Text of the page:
Tesla Stock Retains Long-Term Potential Despite Growing List of Concerns

Tesla (NASDAQ:TSLA) has had a rougher year in 2022 than many companies, at least in terms of stock performance. A wide range of factors is weighing on the market, resulting in broad pullbacks. However, at this point, after closing out last week with two more steep declines, TSLA stock is down 33%. What’s going on that Tesla has lost a third of its value in just over three months? Is this a sign of deeper problems, or a chance to pick up shares while they are relatively affordable?

Tesla (TSLA) Motors Assembly Plant in Tilburg, Netherlands.

Source: Shutterstock

After soaring to record highs through 2021, the first big sign of trouble for TSLA stock came in mid-November. When CEO Elon Musk sold $5.7 billion worth of his Tesla shares, the stock dropped 15.4% in one week.

That was its worst one-week performance in nearly two years. More news was yet to come, with a series of headlines that raised further concerns — and continued to knock down TSLA stock. Here’s an overview of the concerns that have Tesla shares sliding.

TLSA Stock Faces Numerous Headwinds

When Tesla reported its fourth quarter earnings in January, the company warned that ongoing supply chain issues will continue to hobble production this year. Tesla warned investors: “Our own factories have been running below capacity for several quarters as supply chain became the main limiting factor, which is likely to continue through 2022.”

Predictably, the bad news sent TSLA stock down, despite a quarter that beat analyst projections.

Another issue weighing down Tesla this year is problems surrounding its Cybertruck. The global shortage of computer chips may have an upside for semiconductor stocks, but it has been bad news for Tesla. With no end in sight to the chip shortages, Tesla announced it would not be launching any new models in 2022. That means the Cybertruck — its eagerly anticipated electric pickup truck — is delayed until at least 2023.  

War in Ukraine Threatens Semiconductor Industry 

The chip shortage has been bad for automakers, including Tesla. And the war in Ukraine is now threatening to make the situation even worse. Neon gas is a critical component used in the manufacture of semiconductors, and Ukraine is a leading supplier with 70% of the world’s supply of neon. Even worse, Russia is another leading supplier of Neon gas. Russia is also a primary source of palladium, a metal used in electronics. The war puts those sources in jeopardy.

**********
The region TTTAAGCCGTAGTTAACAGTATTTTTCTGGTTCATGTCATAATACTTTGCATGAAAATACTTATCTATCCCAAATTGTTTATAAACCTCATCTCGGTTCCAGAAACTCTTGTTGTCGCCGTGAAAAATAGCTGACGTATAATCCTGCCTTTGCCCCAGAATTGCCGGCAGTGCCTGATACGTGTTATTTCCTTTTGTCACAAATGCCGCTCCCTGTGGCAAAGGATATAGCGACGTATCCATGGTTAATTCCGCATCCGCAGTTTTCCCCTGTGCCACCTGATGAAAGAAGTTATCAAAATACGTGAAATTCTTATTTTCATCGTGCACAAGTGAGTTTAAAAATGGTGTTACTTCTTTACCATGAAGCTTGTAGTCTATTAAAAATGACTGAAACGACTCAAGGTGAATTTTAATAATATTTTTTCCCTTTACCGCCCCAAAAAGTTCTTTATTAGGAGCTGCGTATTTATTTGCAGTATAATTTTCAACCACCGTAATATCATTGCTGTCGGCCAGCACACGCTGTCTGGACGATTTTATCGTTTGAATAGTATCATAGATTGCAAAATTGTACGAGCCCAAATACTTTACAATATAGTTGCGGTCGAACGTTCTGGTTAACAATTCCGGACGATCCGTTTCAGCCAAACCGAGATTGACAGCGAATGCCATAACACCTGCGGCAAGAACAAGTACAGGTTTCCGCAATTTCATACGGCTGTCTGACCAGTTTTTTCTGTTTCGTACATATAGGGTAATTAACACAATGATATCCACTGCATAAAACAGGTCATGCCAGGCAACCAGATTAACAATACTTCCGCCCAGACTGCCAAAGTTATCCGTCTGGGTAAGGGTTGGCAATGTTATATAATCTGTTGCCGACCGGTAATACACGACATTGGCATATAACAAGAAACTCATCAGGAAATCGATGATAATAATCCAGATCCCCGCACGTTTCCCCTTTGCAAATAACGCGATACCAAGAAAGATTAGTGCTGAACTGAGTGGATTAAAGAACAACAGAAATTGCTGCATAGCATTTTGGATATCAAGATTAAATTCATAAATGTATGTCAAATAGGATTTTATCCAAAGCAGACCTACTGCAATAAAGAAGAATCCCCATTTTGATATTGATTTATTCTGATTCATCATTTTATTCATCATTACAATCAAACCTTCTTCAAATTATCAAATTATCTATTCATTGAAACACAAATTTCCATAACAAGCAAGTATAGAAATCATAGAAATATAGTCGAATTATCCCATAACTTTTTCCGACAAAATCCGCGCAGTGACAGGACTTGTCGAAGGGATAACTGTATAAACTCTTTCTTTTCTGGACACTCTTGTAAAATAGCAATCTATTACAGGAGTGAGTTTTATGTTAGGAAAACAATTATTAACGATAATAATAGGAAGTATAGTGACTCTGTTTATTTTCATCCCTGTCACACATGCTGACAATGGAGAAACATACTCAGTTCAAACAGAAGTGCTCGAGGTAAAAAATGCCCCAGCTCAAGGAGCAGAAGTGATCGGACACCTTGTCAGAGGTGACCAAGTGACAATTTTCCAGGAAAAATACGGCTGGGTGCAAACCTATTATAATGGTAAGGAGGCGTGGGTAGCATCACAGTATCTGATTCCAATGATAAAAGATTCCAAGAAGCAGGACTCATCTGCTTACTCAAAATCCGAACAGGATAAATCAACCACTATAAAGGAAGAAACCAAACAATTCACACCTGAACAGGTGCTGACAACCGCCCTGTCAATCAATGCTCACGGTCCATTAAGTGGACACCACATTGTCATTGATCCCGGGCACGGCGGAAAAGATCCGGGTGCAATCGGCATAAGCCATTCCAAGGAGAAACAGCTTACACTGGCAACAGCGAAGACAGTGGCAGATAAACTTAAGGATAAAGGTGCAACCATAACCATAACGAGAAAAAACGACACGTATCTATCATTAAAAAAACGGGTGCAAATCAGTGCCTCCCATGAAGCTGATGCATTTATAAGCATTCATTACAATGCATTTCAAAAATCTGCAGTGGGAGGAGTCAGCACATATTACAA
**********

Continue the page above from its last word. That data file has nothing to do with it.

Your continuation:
Furthermore, nickel is a crucial component in making EV batteries. The surge in demand for EVs already had nickel prices skyrocketing, then Russia invaded Ukraine. With Russia supplying over 11.3% of global nickel production, prices are now stratospheric. This makes EV batteries even more costly and it’s likely to make EVs more expensive. There could ultimately be battery production delays because of nickel shortages. 

Tesla’s Plans for Producing Its Own Batteries Seem Optimistic

Tesla CEO Elon Musk had been promising the company would ramp up production of its own 4680 batteries this year. The batteries hold five times the energy of its current EV batteries, which are sourced from other manufacturers. This would allow the company to put smaller batteries in its cars while keeping the same range, significantly lowering costs. Musk had said that in 2022 the company would have the capacity to produce enough 4680 batteries for 1.3 million cars.

At this point, it’s looking like mass production won’t really be possible until 2023. 

Bottom Line on TSLA Stock

One notable plus for TSLA stock through a year that has been full of challenges and concerns is its German gigafactory. The $5.5 billion plant had faced a series of regulatory delays, but on March 4, the company was given the go-ahead to begin construction. When complete, the gigafactory is expected to produce 500,000 Teslas yearly for the European market. 

Having so many variables in play, it should come as no surprise that analyst ratings for TSLA stock are all over the place. Checking in with the Wall Street Journal, TSLA has a consensus “overweight” rating. However, consensus is far from unanimous. With 43 investment analysts polled, there are seven with a “sell” rating, three with “underweight” and 11 who rate TSLA as a “hold.”

As for Portfolio Grader, plug the data in for Tesla stock and you’ll find it earns a “B” rating.

The bottom line on TSLA stock is that the pullback that has seen shares lose a third of their value in 2022 — and 35% from their all-time high levels of November 2021. This offers a unique buying opportunity. However, it comes with risk. That’s especially true during the short term.

Any one of the concerns weighing on Tesla stock could turn into a real problem, negatively impacting the company. Then there are the economic factors affecting all companies, including rising interest rates and inflation.

If you overlook the rocky road shares could be on for now, TSLA stock continues to offer a pretty convincing long-term growth prospect.

On the date of publication, neither Louis Navellier nor the InvestorPlace Research Staff member primarily responsible for this article held (either directly or indirectly) any positions in the securities mentioned in this article.

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